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The NBA Draft: Lottery Teams' Pipe Dreams

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The NBA Draft: Lottery Teams' Pipe Dreams
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Ahh, the NBA Draft, where teams go from poor to posh.

 

Every year during the NBA playoffs, teams wait for ping pong balls to determine their future dominance or futility, or do they?

 

We're led to believe the first (or second or third) pick will save the franchise and be one step closer to bringing a title to the franchise. Every few years, we hear of can't-miss prospects, e.g. Patrick Ewing, Shaquille O'Neal, LeBron James, etc.

 

But, in the last 30 drafts how many first overall picks won a championship with their original teams?

 

Four.

 

James Worthy, Hakeem Olajuwon, David Robinson and Tim Duncan. Of the four, they account for six of the 30 Finals MVPs.

 

It could be argued that had Michael Jordan not retired after the 1993 season, the list might have only three players and four MVPs.

 

And let's be honest, "Big Game" James had it pretty easy joining a team with Kareem Abdul-Jabbar and Earvin "Magic" Johnson. On a similar note, it seemed like Robinson's career would end without a title until the Spurs won the lottery again and nabbed Duncan. And Duncan probably wouldn't have won that first one without Robinson, nor the latter ones without a few international standouts. Let's not forget Olajuwon got help from Clyde Drexler during his second title.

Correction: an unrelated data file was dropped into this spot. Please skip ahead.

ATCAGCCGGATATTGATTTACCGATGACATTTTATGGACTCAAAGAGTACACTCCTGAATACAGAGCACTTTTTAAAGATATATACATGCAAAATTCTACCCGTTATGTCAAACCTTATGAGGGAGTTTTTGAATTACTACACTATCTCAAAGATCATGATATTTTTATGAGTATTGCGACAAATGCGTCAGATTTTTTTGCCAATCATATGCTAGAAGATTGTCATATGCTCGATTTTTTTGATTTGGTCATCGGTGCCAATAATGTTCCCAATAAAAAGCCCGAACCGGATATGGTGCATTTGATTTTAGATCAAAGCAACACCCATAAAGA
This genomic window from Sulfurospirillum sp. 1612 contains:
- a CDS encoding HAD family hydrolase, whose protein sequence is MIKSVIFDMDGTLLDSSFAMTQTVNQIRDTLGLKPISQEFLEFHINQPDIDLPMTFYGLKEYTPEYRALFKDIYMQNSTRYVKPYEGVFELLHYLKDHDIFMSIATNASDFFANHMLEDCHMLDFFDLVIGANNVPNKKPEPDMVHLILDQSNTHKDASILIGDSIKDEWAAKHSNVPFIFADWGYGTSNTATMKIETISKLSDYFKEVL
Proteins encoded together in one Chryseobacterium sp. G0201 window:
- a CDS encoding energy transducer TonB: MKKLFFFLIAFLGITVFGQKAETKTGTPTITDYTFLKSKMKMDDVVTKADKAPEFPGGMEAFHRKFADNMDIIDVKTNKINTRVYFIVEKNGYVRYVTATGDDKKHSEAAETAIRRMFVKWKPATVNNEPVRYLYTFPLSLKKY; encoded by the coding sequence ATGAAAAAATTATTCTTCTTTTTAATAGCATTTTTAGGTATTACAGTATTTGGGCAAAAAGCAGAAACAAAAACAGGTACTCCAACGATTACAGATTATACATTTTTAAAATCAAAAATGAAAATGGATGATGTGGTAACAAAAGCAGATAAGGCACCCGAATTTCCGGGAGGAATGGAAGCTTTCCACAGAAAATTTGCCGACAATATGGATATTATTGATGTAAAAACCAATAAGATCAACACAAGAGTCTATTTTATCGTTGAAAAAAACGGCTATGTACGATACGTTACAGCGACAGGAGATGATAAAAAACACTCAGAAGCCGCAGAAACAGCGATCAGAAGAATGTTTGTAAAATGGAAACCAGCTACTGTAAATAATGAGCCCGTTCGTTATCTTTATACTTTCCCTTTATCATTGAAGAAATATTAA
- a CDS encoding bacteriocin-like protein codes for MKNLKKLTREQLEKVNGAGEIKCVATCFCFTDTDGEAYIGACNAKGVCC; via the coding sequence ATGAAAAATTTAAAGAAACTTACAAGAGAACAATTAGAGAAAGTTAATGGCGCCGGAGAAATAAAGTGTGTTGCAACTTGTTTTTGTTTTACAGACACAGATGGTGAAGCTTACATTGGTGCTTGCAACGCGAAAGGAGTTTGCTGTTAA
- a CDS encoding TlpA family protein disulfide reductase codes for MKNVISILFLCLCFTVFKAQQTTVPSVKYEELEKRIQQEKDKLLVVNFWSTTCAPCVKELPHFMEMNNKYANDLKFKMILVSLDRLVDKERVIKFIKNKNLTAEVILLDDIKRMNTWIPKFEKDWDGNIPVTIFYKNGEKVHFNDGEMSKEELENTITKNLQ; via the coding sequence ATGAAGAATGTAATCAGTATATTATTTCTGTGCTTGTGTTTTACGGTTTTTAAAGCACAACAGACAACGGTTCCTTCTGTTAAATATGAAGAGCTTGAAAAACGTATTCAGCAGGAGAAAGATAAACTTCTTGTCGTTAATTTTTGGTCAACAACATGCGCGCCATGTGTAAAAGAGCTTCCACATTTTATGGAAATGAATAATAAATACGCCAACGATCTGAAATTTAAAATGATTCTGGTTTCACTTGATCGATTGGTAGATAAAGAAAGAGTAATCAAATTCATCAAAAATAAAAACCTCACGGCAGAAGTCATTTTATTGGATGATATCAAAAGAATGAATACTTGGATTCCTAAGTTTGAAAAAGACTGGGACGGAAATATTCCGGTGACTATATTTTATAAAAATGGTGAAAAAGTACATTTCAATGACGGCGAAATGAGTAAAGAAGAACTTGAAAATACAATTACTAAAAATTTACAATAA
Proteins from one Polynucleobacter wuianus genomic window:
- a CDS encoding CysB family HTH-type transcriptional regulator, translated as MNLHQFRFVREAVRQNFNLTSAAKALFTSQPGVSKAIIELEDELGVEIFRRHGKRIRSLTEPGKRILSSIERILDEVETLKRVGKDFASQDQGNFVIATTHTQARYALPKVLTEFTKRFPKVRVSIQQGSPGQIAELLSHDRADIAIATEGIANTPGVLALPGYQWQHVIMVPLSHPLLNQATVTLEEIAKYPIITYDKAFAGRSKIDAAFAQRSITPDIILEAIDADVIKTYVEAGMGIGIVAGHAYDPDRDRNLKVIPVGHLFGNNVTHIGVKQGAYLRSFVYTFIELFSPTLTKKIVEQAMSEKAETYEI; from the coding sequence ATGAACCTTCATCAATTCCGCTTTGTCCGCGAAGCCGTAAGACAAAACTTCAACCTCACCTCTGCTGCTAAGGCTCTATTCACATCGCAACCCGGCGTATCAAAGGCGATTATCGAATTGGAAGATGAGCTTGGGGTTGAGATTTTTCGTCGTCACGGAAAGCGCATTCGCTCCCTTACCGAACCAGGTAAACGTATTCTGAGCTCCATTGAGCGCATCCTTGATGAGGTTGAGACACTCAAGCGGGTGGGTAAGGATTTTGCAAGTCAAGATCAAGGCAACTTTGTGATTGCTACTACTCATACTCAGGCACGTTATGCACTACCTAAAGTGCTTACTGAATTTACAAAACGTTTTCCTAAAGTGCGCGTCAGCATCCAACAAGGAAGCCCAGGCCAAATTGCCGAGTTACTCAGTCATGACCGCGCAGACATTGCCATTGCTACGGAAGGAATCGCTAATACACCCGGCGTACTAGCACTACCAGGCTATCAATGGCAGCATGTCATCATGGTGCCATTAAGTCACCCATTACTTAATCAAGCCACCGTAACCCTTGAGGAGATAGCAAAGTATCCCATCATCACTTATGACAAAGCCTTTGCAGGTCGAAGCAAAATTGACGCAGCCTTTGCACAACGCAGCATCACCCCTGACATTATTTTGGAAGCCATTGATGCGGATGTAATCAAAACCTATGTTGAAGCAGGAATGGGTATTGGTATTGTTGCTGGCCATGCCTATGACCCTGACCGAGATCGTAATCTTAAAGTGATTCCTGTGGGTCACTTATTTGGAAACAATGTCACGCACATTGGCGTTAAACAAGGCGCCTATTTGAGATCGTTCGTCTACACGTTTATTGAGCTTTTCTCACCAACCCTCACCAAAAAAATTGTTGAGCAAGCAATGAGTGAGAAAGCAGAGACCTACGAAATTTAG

Now, have other top picks won titles? Sure, but they just don't win them with the team that drafted them.

 

It's like the head cheerleader dating the geek because the teacher made them lab partners. Sure, they have coffee, dinner and watch movies (Heck, she might even invite him to a cool kids party.), but most of the time it's just easier for her to go to the prom with the star guard or quarterback, because her cheerleader friends are going with the forward and center, and .

 

Don't get me wrong. The first pick in the draft generally helps a team become competitive (exceptions include Michael Olowkandi, Kwame Brown, Joe Smith, Pervis Ellison, Greg Oden, and the jury's still out on Andrea Bargnani) but he never assures them of a title.

 

For a title, a couple other things have to happen. Generally speaking, the superstar needs another hall of famer or perennial all star. For the Lakers, Magic joined Kareem, and "Big Game James" came along a few years later. (Wow, three first  picks who made the 50th anniversary team? Talk about not having help, Magic.) The Spurs' Duncan had Robinson and later found Tony Parker and Manu Ginobili. Even Olajuwon needed 10 years for things to work out just right for him (See: Jordan's Retirement).

 

And I think I just talked myself into a 2012 Finals with Oklahoma City versus Miami.

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